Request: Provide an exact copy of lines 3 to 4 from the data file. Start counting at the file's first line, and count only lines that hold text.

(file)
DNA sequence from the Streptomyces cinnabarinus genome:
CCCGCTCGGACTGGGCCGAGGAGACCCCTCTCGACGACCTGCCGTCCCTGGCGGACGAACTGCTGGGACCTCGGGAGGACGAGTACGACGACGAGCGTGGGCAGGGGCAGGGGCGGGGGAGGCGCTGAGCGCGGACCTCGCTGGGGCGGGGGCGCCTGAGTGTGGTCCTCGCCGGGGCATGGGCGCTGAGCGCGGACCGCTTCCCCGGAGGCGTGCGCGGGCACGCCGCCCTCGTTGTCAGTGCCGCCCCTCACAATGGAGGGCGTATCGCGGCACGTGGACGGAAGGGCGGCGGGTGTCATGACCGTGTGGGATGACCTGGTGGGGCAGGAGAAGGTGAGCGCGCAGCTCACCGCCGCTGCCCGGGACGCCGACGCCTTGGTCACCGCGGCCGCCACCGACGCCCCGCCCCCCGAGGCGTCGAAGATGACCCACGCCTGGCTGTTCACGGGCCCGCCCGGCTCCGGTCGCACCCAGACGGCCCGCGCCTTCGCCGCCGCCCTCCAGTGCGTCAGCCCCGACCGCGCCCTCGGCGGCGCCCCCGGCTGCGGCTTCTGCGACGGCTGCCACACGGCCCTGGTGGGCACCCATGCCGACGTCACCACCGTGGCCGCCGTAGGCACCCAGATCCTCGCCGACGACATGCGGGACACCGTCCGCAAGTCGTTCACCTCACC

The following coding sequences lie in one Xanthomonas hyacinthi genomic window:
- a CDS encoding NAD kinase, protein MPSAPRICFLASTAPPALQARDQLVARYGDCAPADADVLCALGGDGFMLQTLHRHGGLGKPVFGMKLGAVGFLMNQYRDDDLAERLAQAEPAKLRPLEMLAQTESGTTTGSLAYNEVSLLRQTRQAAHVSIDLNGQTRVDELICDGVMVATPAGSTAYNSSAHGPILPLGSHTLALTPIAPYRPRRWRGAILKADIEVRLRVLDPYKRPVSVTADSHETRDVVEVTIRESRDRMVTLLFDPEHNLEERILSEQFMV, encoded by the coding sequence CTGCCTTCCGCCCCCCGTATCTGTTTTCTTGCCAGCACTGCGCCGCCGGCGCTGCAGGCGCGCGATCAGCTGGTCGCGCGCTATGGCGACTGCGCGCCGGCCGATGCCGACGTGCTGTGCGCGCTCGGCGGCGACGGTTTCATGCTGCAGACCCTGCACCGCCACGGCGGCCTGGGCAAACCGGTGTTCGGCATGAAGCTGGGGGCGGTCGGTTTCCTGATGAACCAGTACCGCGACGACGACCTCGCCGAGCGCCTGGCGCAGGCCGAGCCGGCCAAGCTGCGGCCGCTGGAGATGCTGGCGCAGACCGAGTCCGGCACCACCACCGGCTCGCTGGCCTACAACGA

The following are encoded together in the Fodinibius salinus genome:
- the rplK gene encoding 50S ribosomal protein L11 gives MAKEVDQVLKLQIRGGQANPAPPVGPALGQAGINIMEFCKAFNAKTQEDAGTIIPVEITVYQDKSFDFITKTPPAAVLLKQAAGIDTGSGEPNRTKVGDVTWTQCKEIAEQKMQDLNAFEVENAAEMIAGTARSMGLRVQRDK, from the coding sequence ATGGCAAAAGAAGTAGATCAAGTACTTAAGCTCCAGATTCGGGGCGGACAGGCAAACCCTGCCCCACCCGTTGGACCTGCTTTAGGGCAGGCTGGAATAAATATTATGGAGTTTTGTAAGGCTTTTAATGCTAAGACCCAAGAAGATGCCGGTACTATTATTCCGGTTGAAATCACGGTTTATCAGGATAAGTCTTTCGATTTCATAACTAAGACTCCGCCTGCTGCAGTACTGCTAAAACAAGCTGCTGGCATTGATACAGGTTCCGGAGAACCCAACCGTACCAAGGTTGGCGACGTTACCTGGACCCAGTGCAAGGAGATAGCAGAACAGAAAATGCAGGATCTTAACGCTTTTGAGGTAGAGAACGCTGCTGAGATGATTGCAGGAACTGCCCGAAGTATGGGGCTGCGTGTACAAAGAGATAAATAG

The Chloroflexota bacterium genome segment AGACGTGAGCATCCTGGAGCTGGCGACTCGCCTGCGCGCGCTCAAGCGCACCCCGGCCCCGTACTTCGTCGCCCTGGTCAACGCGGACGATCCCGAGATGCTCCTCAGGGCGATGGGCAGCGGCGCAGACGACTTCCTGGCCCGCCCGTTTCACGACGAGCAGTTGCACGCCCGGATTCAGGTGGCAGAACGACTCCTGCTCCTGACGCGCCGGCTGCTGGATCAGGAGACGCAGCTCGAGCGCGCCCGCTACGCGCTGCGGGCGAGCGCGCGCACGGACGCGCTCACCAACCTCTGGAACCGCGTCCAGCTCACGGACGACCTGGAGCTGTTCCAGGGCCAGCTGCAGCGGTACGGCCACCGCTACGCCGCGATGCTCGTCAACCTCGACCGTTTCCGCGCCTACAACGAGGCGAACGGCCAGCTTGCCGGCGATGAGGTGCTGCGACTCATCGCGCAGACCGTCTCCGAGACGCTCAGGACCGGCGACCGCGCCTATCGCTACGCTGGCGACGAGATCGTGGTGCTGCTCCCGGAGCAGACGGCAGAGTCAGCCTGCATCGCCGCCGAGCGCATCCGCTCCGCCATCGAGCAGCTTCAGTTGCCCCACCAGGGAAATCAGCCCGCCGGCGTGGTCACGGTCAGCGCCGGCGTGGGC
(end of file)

The following coding sequences lie in one Xanthomonas hyacinthi genomic window:
- a CDS encoding NAD kinase, protein MPSAPRICFLASTAPPALQARDQLVARYGDCAPADADVLCALGGDGFMLQTLHRHGGLGKPVFGMKLGAVGFLMNQYRDDDLAERLAQAEPAKLRPLEMLAQTESGTTTGSLAYNEVSLLRQTRQAAHVSIDLNGQTRVDELICDGVMVATPAGSTAYNSSAHGPILPLGSHTLALTPIAPYRPRRWRGAILKADIEVRLRVLDPYKRPVSVTADSHETRDVVEVTIRESRDRMVTLLFDPEHNLEERILSEQFMV, encoded by the coding sequence CTGCCTTCCGCCCCCCGTATCTGTTTTCTTGCCAGCACTGCGCCGCCGGCGCTGCAGGCGCGCGATCAGCTGGTCGCGCGCTATGGCGACTGCGCGCCGGCCGATGCCGACGTGCTGTGCGCGCTCGGCGGCGACGGTTTCATGCTGCAGACCCTGCACCGCCACGGCGGCCTGGGCAAACCGGTGTTCGGCATGAAGCTGGGGGCGGTCGGTTTCCTGATGAACCAGTACCGCGACGACGACCTCGCCGAGCGCCTGGCGCAGGCCGAGCCGGCCAAGCTGCGGCCGCTGGAGATGCTGGCGCAGACCGAGTCCGGCACCACCACCGGCTCGCTGGCCTACAACGA